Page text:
By Caitlin Switzer

REGIONAL—(March 2) Although winter snows brought welcome precipitation—and powder snow– to the high country, snowpack levels in the Gunnison River Basin have dropped to just 72 percent of an average year when it comes to snow water equivalent and just 69 percent when it comes to accumulated precipitation.  Although the Western Slope is not facing the dire circumstances of communities located along the bone-dry Front Range, an awareness of water as a finite resource will be essential as we move into the spring and summer seasons, officials say.

The large scale predictions of the Climate Prediction Center indicate below normal precipitation levels through June; however, predictions of the local National Weather Service Office in Grand Junction show that odds favor near to above normal precipitation levels for April, followed by drier than average levels in May and June, according to National Weather Service Forecaster Jim Pringle.

“We’ll just have to wait and see what happens,” Pringle said.

Although the Gunnison Tunnel was scheduled to open Monday, UVWUA Manager Steve Fletcher acknowledged that irrigation water, which will be running at 50 percent this growing season, will be tightly managed.

“Unfortunately, our storage is down going into the season,” Fletcher said. “Last year, we were at 100 percent storage going into the season, with second fill. This year our storage is at 80 percent going in, with no second fill.”

Many growers are setting ground aside this year, he noted, and all are planning ahead for a very dry year. Those who rent water on a year-to-year basis from UVWUA will not be able to do so this year, he said.

“If you have a share that is allocated to the ground, you can use it,” Fletcher said. “But contract, or rented water, won’t be renewed—we can only make the water go so far.”

Although spring rains could ease the situation, Fletcher added he expects to make administrative calls on both the Gunnison and Uncompahgre rivers this summer.

“We won’t do it until we absolutely have to,” he said, “but we will undoubtedly call out both rivers sometime over the summer.”

“We are definitely in the second year of a drought,” Colorado Division of Water Resources Division 4 Assistant Engineer Jason Ullman said. “Snowpack conditions in the Gunnison River basin are not good, only around 70 percent of average in many areas. The best areas of the basin appear to be on the west end of the Grand Mesa and the Uncompahgre Plateau. Unfortunately, not much of the water used for irrigation in the valley comes from the Plateau.”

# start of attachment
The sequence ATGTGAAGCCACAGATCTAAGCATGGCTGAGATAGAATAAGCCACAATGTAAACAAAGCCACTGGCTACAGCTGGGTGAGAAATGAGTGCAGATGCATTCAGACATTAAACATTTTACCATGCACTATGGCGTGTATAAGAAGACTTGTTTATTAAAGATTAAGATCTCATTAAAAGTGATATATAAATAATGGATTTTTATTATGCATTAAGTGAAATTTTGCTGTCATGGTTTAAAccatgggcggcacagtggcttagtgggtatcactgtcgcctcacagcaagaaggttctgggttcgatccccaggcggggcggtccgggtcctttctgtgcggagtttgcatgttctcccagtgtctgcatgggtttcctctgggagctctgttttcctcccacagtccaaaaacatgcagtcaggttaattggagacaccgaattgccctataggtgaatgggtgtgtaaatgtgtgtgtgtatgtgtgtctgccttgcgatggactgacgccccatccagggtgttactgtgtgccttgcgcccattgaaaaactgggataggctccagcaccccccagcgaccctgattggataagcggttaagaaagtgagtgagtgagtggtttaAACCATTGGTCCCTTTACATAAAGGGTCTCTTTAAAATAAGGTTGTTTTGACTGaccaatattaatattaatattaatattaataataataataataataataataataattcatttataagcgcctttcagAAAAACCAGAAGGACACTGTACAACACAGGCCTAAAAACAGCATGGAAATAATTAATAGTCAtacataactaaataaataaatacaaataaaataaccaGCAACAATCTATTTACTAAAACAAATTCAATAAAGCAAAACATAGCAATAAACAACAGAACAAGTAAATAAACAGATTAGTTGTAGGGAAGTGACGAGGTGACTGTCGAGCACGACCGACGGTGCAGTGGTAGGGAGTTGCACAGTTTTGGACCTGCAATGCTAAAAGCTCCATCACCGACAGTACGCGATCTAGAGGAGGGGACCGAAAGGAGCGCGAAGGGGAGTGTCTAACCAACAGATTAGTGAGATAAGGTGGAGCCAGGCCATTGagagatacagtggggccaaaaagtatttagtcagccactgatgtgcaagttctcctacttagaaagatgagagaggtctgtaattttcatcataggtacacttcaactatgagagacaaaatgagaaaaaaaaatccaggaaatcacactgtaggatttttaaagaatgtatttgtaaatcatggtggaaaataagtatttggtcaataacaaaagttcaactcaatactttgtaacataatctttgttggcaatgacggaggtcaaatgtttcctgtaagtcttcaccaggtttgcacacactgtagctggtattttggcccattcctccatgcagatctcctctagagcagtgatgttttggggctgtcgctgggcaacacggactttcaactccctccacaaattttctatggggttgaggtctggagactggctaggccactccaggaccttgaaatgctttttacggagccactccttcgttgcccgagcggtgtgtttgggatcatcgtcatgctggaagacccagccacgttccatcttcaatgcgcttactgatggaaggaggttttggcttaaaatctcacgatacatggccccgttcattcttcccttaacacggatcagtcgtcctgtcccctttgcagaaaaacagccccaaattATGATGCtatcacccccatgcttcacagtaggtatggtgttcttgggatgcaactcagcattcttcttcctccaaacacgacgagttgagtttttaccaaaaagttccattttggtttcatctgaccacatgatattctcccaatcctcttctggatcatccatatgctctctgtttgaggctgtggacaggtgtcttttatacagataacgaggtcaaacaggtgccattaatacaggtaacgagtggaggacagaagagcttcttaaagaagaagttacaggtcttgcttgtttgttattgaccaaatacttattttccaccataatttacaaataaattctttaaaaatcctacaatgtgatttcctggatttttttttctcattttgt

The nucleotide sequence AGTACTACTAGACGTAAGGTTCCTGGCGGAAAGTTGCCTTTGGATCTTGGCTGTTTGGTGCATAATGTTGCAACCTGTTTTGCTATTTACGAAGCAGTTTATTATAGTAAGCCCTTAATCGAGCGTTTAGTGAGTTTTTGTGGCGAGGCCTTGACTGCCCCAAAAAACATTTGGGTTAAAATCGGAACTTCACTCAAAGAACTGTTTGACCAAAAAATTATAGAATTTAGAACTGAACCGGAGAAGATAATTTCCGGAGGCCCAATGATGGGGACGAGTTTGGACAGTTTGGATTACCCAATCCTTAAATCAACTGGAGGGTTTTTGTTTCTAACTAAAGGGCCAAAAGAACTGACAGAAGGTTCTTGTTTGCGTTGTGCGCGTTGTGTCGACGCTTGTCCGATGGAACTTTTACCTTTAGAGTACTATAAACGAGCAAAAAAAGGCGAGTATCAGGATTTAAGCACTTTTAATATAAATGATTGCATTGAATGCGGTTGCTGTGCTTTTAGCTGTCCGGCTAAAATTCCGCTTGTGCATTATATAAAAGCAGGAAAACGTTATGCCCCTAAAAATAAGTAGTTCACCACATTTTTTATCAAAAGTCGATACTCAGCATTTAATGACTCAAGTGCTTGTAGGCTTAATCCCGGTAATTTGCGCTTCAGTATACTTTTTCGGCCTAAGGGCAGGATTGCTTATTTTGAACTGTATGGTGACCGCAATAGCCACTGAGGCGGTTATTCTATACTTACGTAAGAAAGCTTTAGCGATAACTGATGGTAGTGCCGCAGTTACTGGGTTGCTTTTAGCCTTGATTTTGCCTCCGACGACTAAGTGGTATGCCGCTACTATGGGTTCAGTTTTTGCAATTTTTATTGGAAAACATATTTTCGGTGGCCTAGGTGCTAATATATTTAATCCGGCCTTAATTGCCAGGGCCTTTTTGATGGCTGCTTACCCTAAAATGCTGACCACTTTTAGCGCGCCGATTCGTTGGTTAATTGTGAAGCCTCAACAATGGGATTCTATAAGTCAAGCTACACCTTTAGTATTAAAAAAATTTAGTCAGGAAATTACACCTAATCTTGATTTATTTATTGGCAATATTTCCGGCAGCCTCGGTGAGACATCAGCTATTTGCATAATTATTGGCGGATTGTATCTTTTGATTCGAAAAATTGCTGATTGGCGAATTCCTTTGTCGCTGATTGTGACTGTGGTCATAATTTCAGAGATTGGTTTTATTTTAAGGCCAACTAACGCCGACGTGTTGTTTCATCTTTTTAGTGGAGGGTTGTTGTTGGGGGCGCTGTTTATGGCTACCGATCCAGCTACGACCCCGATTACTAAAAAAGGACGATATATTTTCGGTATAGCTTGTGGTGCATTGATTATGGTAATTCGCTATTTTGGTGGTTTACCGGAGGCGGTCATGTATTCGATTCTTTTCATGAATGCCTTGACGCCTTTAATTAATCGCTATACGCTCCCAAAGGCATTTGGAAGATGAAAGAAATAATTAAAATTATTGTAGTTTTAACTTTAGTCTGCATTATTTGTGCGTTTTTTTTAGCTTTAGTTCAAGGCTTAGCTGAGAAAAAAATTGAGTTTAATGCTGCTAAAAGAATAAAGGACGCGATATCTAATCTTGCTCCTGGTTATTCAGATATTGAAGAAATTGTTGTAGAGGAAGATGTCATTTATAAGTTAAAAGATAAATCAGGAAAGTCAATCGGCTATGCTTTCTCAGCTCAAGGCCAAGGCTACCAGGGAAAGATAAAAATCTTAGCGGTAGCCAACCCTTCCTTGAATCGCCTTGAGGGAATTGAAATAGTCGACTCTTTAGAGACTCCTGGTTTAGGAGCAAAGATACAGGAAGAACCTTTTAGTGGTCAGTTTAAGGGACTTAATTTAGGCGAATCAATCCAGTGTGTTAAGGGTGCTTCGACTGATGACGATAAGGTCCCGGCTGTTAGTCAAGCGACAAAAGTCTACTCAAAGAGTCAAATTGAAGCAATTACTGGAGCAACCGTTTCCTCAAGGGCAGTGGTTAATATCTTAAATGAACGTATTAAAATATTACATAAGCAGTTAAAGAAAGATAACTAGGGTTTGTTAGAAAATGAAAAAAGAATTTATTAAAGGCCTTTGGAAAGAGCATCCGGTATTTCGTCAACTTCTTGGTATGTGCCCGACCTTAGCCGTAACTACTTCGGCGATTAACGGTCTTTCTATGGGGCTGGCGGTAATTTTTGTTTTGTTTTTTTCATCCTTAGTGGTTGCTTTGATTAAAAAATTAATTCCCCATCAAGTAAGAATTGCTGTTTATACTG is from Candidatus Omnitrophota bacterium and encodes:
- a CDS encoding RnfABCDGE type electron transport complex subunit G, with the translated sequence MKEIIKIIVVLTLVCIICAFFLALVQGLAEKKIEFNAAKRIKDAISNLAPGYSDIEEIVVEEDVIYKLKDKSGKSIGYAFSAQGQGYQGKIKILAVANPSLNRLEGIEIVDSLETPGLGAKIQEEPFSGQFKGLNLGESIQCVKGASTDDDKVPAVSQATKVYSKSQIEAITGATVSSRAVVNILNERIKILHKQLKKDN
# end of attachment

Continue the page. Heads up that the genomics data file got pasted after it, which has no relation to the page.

Storage levels are much lower than they were during the drought of 2002, he said.

“For instance, we started 2002 with over 512,500 acre-feet in storage at Blue Mesa Reservoir, and this year we began April with 333,813 acre-feet in storage,” Ullman said.

“In fact, given that April-to-July runoff is forecast by the Colorado Basin River Forecast Center at only 53 percent of normal, we could end the year in Blue Mesa at a lower point then we have seen since it filled in the late 60’s.”

Temperature will play a role in just how dry things get. Ullman pointed out that cooler weather could prolong runoff, which would benefit irrigators, but that sudden heat could be less favorable, causing snowpack to melt too rapidly.

“Even if we have record snow the rest of the year, we will have runoff significantly below average in all areas of the Gunnison and Uncompahgre basins,” Ullman said, “meaning that there will be more calls and administration required by our office. It will be a tough year for the Gunnison basin, and really all of Colorado, since the entire state is currently running at snowpack levels well below average, (resulting) in low spring runoff forecasts.”

Local communities do not have the “teeth” that Front Range municipalities have when it comes to enforcing water restrictions, noted Project 7 Water Authority Manager Adam Turner. Established in 1977, Project 7 is a cooperative effort that encompasses seven local entities: the municipalities of Montrose, Delta and Olathe, as well as The Tri-County Water Conservancy District; Menoken Water District; Chipeta Water District and Uncompahgre Valley Water Users Association (UVWUA).

“I believe that we will have plenty of water for domestic water users,” Turner said. “We would like you to be judicious when it comes to using house water on your lawn—when ditch water runs short, people tend to water with the hose, which could put a strain on the drinking water system, because it is all coming from the same pot.

“We have no tools in place to enforce water restrictions here,” he said, “so we just ask people to be aware, and not to waste water.”

Statewide, average water use runs around 165  gallons per capita per day, Turner said, and local water users tend to fall right in line with that average.

“We are not super high on use over here,” he said.

“People here are pretty aware. Of course the numbers go up in the summer in the cities, where there are no ditches, but our users tend to stay around 165,000 to 185,000 gallons per capita per day.”

Worldwide, there are people who live on a few liters of water per day and are happy to get it, he noted.

“The Front Range is really in trouble this year,” Turner said, “and California will use every drop that we don’t claim.

“It’s kind of like being caught between an 800 lb. gorilla and a freight train—so we are trying to share the pain.”